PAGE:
A new study has demonstrated how stress can influence regions of the brain involved with self-control.

A groundbreaking new study has found for the first time that emotions are not only the product of the processing of information by the brain, but that they also directly influence processes of learning and memory in the brain.

A new study suggests that your fat tissue can send mixed signals to your brain when stress strikes.

The brains of people with epilepsy appear to react to music differently from the brains of those who do not have the disorder, a finding that could lead to new therapies to prevent seizures, according to research presented at the American Psychological Association’s 123rd Annual Convention.

Researchers have discovered a way to predict human emotions based on brain activity.

Recent research published in the journal Microsystems & Nanoengineering could eventually change the way people living with prosthetics and spinal cord injury lead their lives.

A growing body of research suggests a link between kidney impairment and brain disorders.

A new study may have unlocked understanding of a mysterious part of the brain — with implications for neurodegenerative conditions such as Alzheimer’s. The results, published in Translational Vision Science & Technology (TVST), open up new areas of research in the pursuit of neuroprotective therapies.

Children who suffer an injury to the brain — even a minor one — are more likely to experience attention issues.

New research has identified a novel learning and memory brain network that processes incoming information based on whether it’s something we’ve experienced previously or is deemed to be altogether new and unknown, helping us recognize, for instance, whether the face before us is that of a familiar friend or a complete stranger.

Finally, this week, A new study sheds light on what motivates people to trust. 

 

Weekly Neuroscience Update

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Researchers at the University of Miami find that large-scale connectivity in autism changes with age.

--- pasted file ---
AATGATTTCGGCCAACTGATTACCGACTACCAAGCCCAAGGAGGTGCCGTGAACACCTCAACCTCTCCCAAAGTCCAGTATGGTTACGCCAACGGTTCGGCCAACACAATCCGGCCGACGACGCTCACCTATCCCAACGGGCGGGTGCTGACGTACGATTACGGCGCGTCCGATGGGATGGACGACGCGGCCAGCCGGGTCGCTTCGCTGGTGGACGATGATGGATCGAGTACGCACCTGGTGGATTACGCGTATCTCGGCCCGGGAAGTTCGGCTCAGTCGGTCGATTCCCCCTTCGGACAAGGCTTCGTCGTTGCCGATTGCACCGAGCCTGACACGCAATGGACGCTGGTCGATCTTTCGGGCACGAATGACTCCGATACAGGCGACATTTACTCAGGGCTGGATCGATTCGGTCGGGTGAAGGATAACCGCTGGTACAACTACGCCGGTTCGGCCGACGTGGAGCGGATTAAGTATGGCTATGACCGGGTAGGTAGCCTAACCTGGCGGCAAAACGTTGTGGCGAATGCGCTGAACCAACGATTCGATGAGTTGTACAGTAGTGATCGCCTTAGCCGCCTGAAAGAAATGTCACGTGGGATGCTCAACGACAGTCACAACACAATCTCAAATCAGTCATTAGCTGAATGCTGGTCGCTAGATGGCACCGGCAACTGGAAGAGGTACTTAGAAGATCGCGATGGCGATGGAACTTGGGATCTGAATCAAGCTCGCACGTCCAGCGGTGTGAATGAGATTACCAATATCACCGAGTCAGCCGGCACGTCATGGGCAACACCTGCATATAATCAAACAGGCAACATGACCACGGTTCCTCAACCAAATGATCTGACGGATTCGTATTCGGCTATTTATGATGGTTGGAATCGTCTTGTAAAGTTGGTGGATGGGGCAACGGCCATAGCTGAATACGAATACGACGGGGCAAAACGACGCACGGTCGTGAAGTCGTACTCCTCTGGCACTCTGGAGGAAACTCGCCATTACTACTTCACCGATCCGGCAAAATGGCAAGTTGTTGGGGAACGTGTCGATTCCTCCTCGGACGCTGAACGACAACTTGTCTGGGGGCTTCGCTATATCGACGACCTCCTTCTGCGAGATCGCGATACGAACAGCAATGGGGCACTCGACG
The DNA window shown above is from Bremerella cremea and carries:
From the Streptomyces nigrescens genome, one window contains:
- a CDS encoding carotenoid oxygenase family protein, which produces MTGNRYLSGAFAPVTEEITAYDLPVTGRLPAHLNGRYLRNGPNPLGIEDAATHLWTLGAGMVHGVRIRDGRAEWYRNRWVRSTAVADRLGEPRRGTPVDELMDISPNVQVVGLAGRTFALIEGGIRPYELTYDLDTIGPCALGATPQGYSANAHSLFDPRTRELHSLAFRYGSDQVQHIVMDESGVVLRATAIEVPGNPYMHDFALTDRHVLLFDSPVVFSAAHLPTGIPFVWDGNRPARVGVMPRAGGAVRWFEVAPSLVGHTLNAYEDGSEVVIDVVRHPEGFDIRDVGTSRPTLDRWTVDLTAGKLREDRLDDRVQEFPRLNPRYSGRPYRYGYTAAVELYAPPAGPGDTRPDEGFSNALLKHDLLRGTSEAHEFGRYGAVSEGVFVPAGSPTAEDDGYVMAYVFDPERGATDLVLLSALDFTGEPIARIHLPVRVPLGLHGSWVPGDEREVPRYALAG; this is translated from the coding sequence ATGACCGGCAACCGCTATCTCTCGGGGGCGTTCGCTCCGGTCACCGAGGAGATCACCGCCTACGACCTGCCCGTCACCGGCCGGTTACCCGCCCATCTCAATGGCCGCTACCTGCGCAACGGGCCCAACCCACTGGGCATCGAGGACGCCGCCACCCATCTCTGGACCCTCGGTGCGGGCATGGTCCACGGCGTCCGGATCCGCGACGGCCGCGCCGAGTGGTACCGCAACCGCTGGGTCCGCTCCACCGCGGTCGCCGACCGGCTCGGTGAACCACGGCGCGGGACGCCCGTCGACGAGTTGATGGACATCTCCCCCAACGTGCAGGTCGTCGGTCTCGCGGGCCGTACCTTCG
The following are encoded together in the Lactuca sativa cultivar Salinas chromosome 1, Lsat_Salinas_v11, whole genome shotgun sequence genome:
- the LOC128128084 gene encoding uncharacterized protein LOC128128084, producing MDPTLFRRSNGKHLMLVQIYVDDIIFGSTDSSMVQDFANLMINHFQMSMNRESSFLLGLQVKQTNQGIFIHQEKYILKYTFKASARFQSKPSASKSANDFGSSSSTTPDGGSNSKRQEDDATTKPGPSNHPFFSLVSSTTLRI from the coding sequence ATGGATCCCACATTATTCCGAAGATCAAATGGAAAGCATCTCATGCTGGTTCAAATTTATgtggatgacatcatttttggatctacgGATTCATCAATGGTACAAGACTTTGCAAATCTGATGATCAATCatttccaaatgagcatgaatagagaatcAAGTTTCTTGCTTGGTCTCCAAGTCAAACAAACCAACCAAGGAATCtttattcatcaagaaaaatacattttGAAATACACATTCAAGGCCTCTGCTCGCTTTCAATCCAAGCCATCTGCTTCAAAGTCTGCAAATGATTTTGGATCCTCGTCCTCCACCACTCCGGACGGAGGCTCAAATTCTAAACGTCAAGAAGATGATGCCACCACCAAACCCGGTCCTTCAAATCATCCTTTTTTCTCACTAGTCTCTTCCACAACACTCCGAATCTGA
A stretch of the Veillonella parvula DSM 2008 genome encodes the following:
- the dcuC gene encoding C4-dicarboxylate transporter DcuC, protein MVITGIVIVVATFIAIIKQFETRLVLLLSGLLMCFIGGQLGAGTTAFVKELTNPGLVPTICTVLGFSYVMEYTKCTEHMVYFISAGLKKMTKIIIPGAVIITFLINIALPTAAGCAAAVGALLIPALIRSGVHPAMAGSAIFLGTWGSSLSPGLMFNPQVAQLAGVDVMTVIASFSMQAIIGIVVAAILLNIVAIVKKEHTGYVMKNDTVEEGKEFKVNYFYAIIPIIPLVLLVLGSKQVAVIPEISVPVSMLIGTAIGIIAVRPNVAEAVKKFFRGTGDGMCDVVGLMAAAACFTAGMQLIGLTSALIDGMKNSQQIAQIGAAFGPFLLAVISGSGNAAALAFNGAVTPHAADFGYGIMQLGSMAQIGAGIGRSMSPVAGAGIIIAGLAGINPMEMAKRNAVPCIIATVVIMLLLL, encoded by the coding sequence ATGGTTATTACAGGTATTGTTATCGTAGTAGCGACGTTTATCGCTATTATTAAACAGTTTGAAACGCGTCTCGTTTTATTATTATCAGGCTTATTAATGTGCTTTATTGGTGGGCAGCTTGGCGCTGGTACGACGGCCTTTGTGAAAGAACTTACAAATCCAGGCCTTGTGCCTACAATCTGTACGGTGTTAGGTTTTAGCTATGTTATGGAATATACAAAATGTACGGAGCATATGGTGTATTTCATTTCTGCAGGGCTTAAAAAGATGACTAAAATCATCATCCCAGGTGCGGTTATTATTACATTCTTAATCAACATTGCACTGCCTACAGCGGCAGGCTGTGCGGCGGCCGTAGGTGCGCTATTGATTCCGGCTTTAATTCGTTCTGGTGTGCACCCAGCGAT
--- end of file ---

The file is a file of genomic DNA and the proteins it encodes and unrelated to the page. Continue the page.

Although scientists know that depression affects the brain, they don’t know why some people respond to treatment while others do not. Now a team of researchers has shown for the first time in a large cohort of patients that electroconvulsive therapy (ECT), sometimes referred to as shock treatment, change certain areas of the brain that play a role in how people feel, learn and respond to positive and negative environmental factors.

Research by biologists at the University of York has identified new mechanisms potentially driving progression of an aggressive form of dementia.

A new study shows that the act of remembering leads to the subtle forgetting of other memories.

When we look at a known word, our brain sees it like a picture, not a group of letters needing to be processed. That’s the finding from a Georgetown University Medical Center (GUMC) study published in the Journal of Neuroscience, which shows the brain learns words quickly by tuning neurons to respond to a complete word, not parts of it.

Scientists at the University of Bonn have discovered a new cause of temporal lobe epilepsy.

Brown fat tissue, the body’s “good fat,” communicates with the brain through sensory nerves, possibly sharing information that is important for fighting human obesity, such as how much fat we have and how much fat we’ve lost, according to research published in the Journal of Neuroscience.

Finally this week, people who have suffered serious head injuries show changes in brain structure resembling those seen in older people, according to a new study.

 

Weekly Neuroscience Update

Photo credit: Wellcome Images (Creative Commons)

Photo credit: Wellcome Images (Creative Commons)

UC San Francisco researchers have used brain scans to predict how young children learn to read, giving clinicians a possible tool to spot children with dyslexia and other reading difficulties before they experience reading challenges.